South Africa


KZN government departments ducking and diving over requests for reports on fraud, corruption and malfeasance

KZN government departments ducking and diving over requests for reports on fraud, corruption and malfeasance
KwaZulu-Natal Premier Sihle Zikalala during the roadblock monitoring adherence to the level 4 lockdown regulations at Marianhill Toll Plaza on May 04, 2020 in Durban, South Africa. (Photo: Gallo Images/Darren Stewart)

Most KwaZulu-Natal government departments and entities have ignored requests made by an ad hoc committee on investigations, constituted by the province’s legislature, which is looking into the reasons behind outstanding forensic reports on fraud, corruption and malfeasance, and a lack of implementation of recommendations found in investigative reports.

Of the responses received by the ad hoc committee before Wednesday’s sitting, the answers were described by chair Maggie Govender (ANC) as “inadequate” and “lacking in specifics”. 

The departments that submitted the poor responses were the Office of the Premier, the Department of Health, and the Department of Economic Development, Tourism and Environmental Affairs. 

Govender said that, given the failure to respond (by at least eight other departments — and entities such as Ezemvelo KZN Wildlife), or poor responses, she had no other option but to submit a formal complaint to the leader of government business in the province, Nomusa Dube-Ncube, and the speaker of legislature, Nontembeko Boyce. 

Dube-Ncube was, until November 2020, the MEC for the Department of Economic Development, Tourism and Environmental Affairs. She has since moved to the provincial treasury as its MEC. 

Daily Maverick reported in October 2020 that the ad hoc committee into investigations, the first of its kind in the history of the KZN legislature, was mandated to look into the reasons behind dozens of incomplete investigations (either done internally or externally) into the squandering or looting of public money within government.

Time to clean up the rot in KZN – and for the new ad hoc committee to bare its teeth

Some progress reports on investigations submitted previously have lacked detail such as the amount in possible fraud that is under investigation, the names of those implicated, recommendations (consequence management) and the steps taken to implement recommendations.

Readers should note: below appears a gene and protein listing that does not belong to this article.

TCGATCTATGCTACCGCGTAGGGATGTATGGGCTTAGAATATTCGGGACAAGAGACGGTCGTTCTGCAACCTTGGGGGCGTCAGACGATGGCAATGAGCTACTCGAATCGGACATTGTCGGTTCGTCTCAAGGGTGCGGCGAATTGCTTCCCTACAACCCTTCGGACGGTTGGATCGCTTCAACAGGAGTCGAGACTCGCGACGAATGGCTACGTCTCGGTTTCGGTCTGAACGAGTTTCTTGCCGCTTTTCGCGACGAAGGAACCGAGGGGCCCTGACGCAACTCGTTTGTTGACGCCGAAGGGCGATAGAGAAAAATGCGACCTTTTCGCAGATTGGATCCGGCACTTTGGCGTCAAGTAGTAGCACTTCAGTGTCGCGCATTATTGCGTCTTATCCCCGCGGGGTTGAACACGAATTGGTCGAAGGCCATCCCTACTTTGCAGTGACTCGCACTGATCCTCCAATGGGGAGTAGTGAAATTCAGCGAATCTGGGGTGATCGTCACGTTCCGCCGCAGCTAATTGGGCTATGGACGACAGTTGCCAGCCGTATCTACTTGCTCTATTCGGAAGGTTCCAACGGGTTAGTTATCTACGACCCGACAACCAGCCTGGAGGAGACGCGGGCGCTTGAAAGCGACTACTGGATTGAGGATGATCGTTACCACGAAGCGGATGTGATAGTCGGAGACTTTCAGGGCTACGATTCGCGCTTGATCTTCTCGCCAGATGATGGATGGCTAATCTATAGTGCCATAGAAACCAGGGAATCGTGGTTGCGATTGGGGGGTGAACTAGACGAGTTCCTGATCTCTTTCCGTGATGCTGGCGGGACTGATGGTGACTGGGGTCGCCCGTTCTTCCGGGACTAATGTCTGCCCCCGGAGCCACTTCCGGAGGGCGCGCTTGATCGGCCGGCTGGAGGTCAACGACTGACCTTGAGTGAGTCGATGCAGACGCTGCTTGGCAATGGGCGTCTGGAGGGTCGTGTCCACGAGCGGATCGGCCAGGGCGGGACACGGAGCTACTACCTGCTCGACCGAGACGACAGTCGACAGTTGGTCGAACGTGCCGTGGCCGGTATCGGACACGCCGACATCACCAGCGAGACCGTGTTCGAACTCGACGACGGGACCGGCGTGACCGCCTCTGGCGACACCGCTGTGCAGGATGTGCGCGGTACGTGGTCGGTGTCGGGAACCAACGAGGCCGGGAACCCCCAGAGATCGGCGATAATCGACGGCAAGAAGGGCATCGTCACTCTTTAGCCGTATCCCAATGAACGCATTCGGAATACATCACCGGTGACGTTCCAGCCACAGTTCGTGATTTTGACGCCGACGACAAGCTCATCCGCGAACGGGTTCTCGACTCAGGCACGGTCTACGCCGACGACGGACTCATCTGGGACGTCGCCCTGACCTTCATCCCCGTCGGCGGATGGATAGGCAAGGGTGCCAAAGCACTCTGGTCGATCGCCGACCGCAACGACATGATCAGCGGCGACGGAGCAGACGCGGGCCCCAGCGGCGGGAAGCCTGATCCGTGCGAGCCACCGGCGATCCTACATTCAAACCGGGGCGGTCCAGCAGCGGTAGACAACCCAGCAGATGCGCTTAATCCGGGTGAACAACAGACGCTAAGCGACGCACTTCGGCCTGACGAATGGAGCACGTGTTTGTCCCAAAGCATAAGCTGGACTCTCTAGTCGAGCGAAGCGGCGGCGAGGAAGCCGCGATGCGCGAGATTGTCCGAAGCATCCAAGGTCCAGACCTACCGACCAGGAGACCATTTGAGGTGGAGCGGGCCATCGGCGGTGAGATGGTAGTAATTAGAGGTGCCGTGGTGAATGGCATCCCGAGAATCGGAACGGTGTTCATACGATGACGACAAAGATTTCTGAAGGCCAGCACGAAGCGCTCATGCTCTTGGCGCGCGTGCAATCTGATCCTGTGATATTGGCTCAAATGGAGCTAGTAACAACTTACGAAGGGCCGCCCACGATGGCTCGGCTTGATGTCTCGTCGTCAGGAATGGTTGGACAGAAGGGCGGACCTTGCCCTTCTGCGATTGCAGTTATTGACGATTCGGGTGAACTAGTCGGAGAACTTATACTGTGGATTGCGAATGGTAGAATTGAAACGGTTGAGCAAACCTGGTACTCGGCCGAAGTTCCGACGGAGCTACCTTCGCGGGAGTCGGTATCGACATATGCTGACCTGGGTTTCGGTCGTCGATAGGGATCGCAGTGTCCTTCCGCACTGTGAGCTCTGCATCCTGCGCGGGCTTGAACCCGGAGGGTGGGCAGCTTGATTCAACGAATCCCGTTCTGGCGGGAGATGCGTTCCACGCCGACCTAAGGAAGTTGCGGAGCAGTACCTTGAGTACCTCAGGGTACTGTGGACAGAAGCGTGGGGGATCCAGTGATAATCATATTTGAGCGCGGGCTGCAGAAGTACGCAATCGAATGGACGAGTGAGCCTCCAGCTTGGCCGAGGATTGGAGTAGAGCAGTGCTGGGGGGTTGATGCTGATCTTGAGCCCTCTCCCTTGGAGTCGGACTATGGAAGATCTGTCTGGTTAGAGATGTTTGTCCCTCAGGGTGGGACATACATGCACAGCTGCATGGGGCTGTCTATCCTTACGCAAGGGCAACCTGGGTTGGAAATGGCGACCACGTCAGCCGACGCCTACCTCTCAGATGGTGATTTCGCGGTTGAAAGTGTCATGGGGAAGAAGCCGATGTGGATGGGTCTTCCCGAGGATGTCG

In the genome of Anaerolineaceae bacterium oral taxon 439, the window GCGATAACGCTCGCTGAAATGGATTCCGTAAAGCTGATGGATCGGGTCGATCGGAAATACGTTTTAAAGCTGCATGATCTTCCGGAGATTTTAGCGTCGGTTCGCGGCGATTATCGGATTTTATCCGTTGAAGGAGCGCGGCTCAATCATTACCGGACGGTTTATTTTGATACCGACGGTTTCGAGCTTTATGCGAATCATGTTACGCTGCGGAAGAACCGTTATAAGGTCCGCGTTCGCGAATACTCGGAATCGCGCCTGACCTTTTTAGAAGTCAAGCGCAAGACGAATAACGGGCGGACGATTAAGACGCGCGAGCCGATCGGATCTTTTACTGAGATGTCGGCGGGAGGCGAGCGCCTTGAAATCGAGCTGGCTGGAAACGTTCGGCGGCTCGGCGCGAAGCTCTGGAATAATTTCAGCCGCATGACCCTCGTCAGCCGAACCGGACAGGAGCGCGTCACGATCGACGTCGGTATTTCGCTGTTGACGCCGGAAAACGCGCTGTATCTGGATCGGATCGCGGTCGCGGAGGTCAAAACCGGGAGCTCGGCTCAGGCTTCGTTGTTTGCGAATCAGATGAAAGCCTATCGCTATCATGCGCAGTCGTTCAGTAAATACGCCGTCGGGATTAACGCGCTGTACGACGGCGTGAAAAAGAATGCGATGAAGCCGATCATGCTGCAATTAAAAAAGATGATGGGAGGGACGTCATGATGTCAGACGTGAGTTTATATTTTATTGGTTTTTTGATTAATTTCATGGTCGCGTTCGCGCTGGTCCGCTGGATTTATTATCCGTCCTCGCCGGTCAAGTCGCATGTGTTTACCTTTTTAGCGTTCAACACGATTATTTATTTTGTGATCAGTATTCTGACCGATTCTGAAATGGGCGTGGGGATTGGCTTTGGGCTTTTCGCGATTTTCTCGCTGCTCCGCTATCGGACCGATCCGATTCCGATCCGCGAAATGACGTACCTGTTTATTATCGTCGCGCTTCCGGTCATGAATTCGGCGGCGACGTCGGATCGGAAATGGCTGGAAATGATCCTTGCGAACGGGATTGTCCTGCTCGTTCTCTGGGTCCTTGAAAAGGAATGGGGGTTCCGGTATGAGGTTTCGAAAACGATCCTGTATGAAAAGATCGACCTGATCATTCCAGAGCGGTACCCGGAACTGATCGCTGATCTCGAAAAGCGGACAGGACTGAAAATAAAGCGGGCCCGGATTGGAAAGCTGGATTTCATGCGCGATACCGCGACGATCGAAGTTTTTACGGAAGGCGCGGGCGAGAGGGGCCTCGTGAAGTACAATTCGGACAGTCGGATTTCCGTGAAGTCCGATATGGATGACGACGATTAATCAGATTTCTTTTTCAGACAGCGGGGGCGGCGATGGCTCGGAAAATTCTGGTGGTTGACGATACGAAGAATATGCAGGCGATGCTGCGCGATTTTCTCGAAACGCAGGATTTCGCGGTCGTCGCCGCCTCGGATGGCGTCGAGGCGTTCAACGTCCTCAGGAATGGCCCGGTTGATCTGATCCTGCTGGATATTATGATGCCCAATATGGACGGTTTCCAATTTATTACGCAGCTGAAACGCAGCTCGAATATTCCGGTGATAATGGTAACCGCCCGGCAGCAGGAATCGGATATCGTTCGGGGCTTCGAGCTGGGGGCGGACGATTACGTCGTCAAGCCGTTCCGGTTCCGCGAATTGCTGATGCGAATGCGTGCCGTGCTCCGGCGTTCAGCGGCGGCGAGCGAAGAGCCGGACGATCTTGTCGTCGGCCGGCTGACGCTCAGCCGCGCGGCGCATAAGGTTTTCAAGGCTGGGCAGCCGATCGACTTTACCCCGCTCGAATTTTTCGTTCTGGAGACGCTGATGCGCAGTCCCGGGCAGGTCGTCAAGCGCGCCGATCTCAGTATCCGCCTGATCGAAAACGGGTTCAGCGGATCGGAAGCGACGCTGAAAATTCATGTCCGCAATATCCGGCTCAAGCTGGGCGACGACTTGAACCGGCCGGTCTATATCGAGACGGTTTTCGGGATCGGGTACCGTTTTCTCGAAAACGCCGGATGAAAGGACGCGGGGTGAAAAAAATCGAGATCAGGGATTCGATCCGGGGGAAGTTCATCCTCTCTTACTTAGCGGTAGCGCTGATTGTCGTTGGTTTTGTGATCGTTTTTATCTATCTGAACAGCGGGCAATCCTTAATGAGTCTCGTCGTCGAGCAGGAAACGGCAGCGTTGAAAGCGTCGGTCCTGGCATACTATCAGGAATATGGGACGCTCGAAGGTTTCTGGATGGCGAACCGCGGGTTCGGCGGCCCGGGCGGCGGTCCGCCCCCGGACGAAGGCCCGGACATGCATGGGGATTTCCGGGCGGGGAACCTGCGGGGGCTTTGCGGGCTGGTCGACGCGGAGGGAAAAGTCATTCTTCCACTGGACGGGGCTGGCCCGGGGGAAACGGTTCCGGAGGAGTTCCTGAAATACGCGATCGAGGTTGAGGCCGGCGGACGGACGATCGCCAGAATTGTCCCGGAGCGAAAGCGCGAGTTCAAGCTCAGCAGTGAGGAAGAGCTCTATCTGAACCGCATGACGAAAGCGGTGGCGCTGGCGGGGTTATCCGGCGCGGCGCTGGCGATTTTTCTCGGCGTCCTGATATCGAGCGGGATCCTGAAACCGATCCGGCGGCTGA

“Just a few minutes before this committee meeting, we received a response from the Department of Social Development,” an exasperated Govender told committee members during Wednesday’s meeting. 

“My level of frustration is such: We are not being taken seriously as this committee, and I thus had no option but to write to the leader of government business as well as the speaker.” 

The responses were expected to be filed with the committee by 18 January. 

“The quality of responses received is not up to standard. As an example, the Office of the Premier sent us an incomplete response and responded to only one resolution. They did not respond to the other three. 

“The Department of Economic Development, Tourism and Environmental Affairs sent us a response [in which they] made continuous reference to annexures A and E, which covered entities. Those annexures were not even submitted. 

“The Department of Sport and Recreation did not respond to specific resolutions that we had sent them, and gave us one global, broad report, which does not address specific matters,” said Govender. 

She said the Department of Economic Development, Tourism and Environmental Affairs’ response had already been sent back to the department, and the same would be done with the others “because they are in the same vein”. 

Quipped Govender: “If my hair could get any greyer, it would,” adding that she was expecting a “flurry of responses now that we have lodged a complaint”. 

It was decided that departments would be “formally summoned” to present their responses. 

Committee member Francois Rodgers (DA) suggested that those responsible for the shoddiness should be “publicly reprimanded”. 

“We need to deal with corruption through the structures of legislature, and this is one of them,” he said. 

Rodgers said it was clear that there was no sense of urgency or importance for the departments, adding that some reports into allegations of malfeasance and corruption had been in progress for up to six years. 

A “line in the sand” had to be drawn, said Rogers, and the committee should employ the same techniques used in the National Assembly, where questioning could take days. “Maybe we should look at doing this when lockdown Level 3 is over,” he suggested. 

He said that when the departments and entities were called to appear before the committee, they should “not come with their entourages”. 

“We want senior and executive management, face-to-face.” 

Committee member Otto Kunene (IFP) asked if it was known with certainty that heads of departments were aware of what was needed by the committee. Replied Govender: “The HODs sign the responses.” 

Speaking about possible sanctions that the committee could impose on those seemingly indifferent to the requests, legal adviser Erik Rood said there was “very little” that could be done. 

“The chair of the inquiry [Govender] makes recommendations to [an] MEC and that MEC then takes the matters forward – or not.”

A departmental official is not in contempt if he or she does not comply with appearances. They can be reported, said Rood, and pressure can be placed on the MEC to take disciplinary action. 

“The MEC is ultimately responsible to legislature. Only the MEC can be held in contempt in terms of our standing rules. The accounting officer has certain reporting duties in terms of the PFMA [Public Finance Management Act], but in terms of both the Constitution and our rules, it is the executive which is accountable.”